Ever since filmmaker John Carpenter sat himself in front of a synthesizer and worked out the now-iconic soundtrack for his 1978 slasher classic Halloween, synthesizers and horror movies have been inextricably linked. Director-turned-musician Carpenter managed an accidental classic of the genre with his eerie electronic themes, and now the similarly synth-inclined duo Boy Harsher are turning Carpenter's paradigm on its head as musicians-turned-directors on their new horror short film, The Runner.
The last time Boy Harsher — the duo of Jae Matthews and Gus Muller — were in Orlando, they played to a sold-out and sweaty crowd at Stonewall. This week sees them airing new work in Orlando finally, but not in the way you might expect.
Boy Harsher's very newly released debut horror short, The Runner, will be screening in Orlando as a one-night only event, DIY drive-in style (though without the cars) at the patio behind Lil Indies.
Though Muller and Matthews themselves will not be present, there's plenty of Boy Harsher's music — and even a performance clip or two — to be found in this chilling, heavily atmospheric short film starring Kris Esfandiari (King Woman, Miserable).
Boy Harsher spoke to Orlando Weekly about favorite films and making pictures and a new album simultaneously.
What was the initial burst of inspiration for wanting to create this film?
JM: There were a couple things going on — a perfect storm, if you will. We always had an idea of this solemn, sorta desperate, fearful character in the back of our minds. But we never had a moment to compile her narrative pieces. However, during the pandemic and subsequent isolation, suddenly we had time. Everyone had these livestream plans, which we felt we could maybe trick a bit and present a film.
Simultaneously, Gus was working on a solo album, somewhat in response to live events being on hiatus. It was not likely that Boy Harsher would play any shows in 2020, maybe even 2021. Somewhere in there, I was diagnosed with multiple sclerosis and needed time to rest. It was then we started talking about that desperate character, but she was more fully formed: covered in blood and running through the woods. We had such a sad time, we decided we should do what would bring us joy and that was making this film.
Is it as unfair to ask about the films that inspired you as it is to ask about musical inspirations?
JM: For this film in particular, we pulled from our classic Boy Harsher film faves such as Andrzej Zulawski's Possession, David Lynch's Lost Highway and the Coen brothers' Blood Simple. Blood Simple in particular was a heady influence, as we looked to its cinematic techniques to understand efficient filmmaking. Like The Runner, Blood Simple was a film made under monetary and time constraints — yet it so eloquently tells the story.
Horror films tend to rotate and I wouldn't say they were particular inspirations for The Runner. David Cronenberg's body horror films made a big impression on my young mind. I love Rabid and The Brood and, of course, Videodrome. Recently, I thoroughly enjoyed Ari Aster's Hereditary and Natalie Erika James' Relic. The Thing is classic. We just rewatched that the other night and you gotta love those practical special effects.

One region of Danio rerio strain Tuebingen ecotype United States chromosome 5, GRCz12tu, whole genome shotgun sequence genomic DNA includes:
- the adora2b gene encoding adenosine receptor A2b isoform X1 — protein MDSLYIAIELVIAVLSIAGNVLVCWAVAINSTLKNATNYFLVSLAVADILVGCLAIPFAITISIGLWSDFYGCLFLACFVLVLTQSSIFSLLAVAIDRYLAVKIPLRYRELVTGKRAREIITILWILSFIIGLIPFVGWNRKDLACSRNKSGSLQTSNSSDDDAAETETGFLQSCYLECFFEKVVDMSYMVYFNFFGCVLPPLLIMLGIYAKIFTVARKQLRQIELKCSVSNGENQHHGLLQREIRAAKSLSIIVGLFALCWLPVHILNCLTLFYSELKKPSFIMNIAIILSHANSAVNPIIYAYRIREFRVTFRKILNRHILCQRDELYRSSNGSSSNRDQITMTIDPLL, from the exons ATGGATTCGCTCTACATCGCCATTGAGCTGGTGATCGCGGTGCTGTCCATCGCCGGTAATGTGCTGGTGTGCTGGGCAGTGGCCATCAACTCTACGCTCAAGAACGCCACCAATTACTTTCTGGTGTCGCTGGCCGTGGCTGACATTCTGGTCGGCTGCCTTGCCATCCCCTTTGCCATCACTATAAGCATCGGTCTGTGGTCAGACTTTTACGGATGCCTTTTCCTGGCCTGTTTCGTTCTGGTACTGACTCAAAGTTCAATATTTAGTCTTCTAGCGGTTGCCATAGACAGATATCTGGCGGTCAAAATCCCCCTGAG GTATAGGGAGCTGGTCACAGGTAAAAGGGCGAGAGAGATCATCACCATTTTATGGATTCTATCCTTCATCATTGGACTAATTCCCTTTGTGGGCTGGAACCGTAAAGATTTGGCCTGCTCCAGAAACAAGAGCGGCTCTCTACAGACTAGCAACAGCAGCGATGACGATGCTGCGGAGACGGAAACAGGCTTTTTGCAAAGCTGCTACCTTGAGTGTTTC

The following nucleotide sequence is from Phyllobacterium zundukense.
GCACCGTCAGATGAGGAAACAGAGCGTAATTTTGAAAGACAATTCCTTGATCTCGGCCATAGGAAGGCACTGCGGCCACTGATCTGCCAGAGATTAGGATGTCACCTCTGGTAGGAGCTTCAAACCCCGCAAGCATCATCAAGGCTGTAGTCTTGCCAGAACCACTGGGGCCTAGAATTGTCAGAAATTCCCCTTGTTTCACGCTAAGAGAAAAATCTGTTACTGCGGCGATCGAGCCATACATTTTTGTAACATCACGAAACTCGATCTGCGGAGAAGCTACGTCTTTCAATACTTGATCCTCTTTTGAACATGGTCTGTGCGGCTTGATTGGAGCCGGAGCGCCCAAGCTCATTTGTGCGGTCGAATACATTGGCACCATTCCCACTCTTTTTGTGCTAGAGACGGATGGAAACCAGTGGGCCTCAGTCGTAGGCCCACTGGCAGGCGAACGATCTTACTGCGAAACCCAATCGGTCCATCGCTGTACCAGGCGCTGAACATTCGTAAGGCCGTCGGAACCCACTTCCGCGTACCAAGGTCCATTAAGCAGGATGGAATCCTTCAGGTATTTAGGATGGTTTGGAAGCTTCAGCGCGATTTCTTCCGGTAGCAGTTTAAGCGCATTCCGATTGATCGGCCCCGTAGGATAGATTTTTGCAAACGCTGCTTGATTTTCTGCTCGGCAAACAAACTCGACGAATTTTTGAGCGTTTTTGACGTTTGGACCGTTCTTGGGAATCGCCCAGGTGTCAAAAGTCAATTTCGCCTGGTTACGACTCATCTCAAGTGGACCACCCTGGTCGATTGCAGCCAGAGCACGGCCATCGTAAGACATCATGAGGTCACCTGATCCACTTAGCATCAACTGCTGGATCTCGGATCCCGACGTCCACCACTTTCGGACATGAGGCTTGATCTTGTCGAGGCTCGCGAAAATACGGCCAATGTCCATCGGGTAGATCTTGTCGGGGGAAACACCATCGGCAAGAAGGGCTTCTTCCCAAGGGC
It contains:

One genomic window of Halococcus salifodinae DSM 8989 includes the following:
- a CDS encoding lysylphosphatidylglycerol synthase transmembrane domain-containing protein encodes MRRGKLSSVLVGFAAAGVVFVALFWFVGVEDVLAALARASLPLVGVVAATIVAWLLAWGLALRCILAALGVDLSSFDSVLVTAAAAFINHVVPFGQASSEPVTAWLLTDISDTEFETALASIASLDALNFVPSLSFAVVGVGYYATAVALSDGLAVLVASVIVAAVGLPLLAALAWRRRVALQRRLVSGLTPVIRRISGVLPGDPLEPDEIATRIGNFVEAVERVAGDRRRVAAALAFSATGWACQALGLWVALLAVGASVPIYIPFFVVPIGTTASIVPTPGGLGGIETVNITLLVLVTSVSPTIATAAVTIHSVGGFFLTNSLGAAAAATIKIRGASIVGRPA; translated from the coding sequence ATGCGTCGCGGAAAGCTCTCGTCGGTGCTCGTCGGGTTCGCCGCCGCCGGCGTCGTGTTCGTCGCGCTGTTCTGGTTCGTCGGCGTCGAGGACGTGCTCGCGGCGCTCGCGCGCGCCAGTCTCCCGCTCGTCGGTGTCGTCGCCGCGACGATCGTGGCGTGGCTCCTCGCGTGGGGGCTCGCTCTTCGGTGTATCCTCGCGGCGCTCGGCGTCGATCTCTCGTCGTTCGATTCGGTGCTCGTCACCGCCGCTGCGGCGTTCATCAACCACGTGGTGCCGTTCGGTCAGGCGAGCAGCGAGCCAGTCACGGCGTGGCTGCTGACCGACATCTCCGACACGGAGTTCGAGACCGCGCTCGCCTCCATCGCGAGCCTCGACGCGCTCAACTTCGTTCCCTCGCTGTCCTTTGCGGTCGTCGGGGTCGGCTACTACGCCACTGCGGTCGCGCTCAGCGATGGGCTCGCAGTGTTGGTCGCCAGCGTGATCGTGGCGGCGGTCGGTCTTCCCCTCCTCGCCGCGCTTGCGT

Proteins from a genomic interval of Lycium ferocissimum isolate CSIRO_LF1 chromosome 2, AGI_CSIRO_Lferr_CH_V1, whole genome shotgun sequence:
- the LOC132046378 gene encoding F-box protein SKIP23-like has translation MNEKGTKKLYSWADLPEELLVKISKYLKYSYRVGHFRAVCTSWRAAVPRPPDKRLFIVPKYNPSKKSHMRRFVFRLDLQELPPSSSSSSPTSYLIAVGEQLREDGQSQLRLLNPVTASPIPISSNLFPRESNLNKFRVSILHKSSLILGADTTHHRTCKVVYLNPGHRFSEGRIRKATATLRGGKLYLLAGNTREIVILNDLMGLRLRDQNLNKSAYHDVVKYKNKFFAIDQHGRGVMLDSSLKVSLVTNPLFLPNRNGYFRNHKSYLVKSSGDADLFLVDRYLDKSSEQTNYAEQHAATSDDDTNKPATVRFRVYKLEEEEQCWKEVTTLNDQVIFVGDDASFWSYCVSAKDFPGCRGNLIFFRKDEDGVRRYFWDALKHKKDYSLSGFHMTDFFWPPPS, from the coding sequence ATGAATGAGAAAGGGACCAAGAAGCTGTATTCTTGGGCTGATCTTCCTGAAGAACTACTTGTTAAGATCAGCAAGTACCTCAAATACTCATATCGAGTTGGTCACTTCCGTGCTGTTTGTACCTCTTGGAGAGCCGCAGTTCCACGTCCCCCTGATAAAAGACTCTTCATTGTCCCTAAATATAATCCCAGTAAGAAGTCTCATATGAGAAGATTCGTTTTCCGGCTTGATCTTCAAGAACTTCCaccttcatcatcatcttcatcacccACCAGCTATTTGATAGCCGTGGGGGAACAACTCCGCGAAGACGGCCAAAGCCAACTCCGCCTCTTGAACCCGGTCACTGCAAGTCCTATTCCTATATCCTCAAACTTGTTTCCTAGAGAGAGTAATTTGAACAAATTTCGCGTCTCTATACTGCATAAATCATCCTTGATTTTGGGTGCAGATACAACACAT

What's your favorite memory of making the film?
JM: It was a very stressful shoot — I think we were out of time and money even before we started! And it was during a strange weather pattern, bringing very cold temperatures and non-stop rain to Massachusetts in July. Despite the overwhelming conditions, it was unreal to be on set, watching the monitor and seeing this strange little thing come alive.
We rented out this really funny motel which sits directly on the peak of the Whitcomb Summit, and every morning we woke up in a cloud. Literally, the place was always enveloped by this stubborn fog. I have fond memories of drinking coffee and going over the day and looking into this white void. Everyone was putting in their all and so excited about The Runner. It was just incredible. And at night, we'd sit on the porch and sip whisky and catch our collective breath.
Your upcoming album serves as both your newest stand-alone record and the film's soundtrack. How did you approach composing this music?
GM: Well, the idea for the film came after five songs were recorded. The concept of the soundtrack was a way for us to tie all the songs together. We needed a way to incorporate the tracks with vocal features. It was a backwards filmmaking process. The final three songs were written specifically for the film, so this was definitely a different songwriting process. The track "The Ride Home" is the best example. We hadn't filmed yet, but we had a pretty clear vision of how the scene would play out. It needed to be smoky and intimate, but also a little scary. We also knew the beats it needed to hit and how the track should evolve. We've never written a song with such strict parameters.
Where did the idea to send the movie out on a little tour come from?
JM: When we made the film, we assumed the project was destined for streaming in some sense. Maybe packaged as a livestream, always a virtual experience. We announced the film when we announced the record without any plans otherwise. But when we booked a Boy Harsher show in Los Angeles, our booking agent mentioned that this particular venue had a theater, and would we want to screen the film as well? It felt like this fun way to celebrate the record and the show, so we said why not?
But then! Multiple promoters and theaters expressed interest. We were a little shocked. I mean, we love this movie and are proud, of course, but we did not realize there was that much interest in screenings. It's amazing to us. Sadly, our live events have been postponed, but in this funny way the film gets to live on with this little cinema tour.